C. Title VII Claim
To establish a prima facie case of race discrimination for a failure-to-hire claim, a plaintiff must show the following four elements:
1. That she is a member of the protected class;
2. That she applied and was qualified for a job for which the employer was seeking applicants;
3. That she was rejected; and
4. That after rejecting plaintiff, the employer continued to seek applicants with plaintiffs qualifications.
Caviness v. Nucor-Yamato Steel Co., 105 F.3d 1216,1223 (8th Cir.1997). The Court held in its previous Order that questions of fact remain on Dare's claim that Wal-Mart refused to hire her as a lab technician in the vision center of its Elk River store. In addition, the Court held that questions of fact remain with respect to Dare's claim that Wal-Mart refused to hire her for any other open position at the Elk River store because of her race.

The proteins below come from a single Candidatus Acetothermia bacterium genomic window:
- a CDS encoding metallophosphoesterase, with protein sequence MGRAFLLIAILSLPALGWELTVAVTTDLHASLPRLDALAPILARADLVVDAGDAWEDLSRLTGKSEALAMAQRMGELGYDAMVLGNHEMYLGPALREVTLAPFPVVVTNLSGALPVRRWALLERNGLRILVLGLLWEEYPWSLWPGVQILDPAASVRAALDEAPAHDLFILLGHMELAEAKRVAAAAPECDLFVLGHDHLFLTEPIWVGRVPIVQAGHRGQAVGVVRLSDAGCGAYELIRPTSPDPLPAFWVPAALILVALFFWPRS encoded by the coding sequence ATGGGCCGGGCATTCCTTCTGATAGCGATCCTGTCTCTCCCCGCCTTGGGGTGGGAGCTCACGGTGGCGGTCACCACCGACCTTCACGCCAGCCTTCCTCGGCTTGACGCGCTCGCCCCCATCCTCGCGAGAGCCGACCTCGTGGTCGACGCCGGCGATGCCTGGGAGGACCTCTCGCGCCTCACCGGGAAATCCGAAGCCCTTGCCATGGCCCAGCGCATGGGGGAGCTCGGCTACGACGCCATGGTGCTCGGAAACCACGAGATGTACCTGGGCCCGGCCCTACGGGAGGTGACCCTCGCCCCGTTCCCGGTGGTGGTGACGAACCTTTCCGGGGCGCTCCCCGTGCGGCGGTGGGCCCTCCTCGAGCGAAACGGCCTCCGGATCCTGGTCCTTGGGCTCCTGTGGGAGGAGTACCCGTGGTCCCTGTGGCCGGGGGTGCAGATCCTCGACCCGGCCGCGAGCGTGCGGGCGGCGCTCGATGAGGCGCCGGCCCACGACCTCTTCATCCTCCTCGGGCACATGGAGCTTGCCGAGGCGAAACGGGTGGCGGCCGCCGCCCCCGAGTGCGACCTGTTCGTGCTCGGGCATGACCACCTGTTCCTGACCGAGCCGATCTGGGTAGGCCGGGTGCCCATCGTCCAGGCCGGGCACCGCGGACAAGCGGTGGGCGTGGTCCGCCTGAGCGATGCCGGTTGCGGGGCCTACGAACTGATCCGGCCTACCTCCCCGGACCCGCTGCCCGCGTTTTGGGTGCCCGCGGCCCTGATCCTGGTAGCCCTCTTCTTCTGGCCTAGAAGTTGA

The Court sua sponte reconsiders its holding concerning the lab technician position. In its Motion for Summary Judgment, Wal-Mart exclusively relied on after-acquired evidence to prove the qualifications of Dare and of the employee who was hired for the lab technician in place of Dare. Because the Court found this reliance misplaced, it concluded that questions of fact remained. However, even though Wal-Mart did not raise this argument, the Court now concludes that Dare has failed to create a question of fact on the second element of her prima facie case. Specifically, the record shows that while Wal-Mart accepted applications for the lab technician position, it did so conditionally. Wal-Mart expected that an employee from another store would transfer to the Elk River store to fill the lab technician position. Thus, the applications for this position were accepted only in the event that the current Wal-Mart employee did not transfer to the Elk River store. She did not transfer and therefore, there is no question of fact on whether Wal-Mart was seeking applicants for the lab technician position.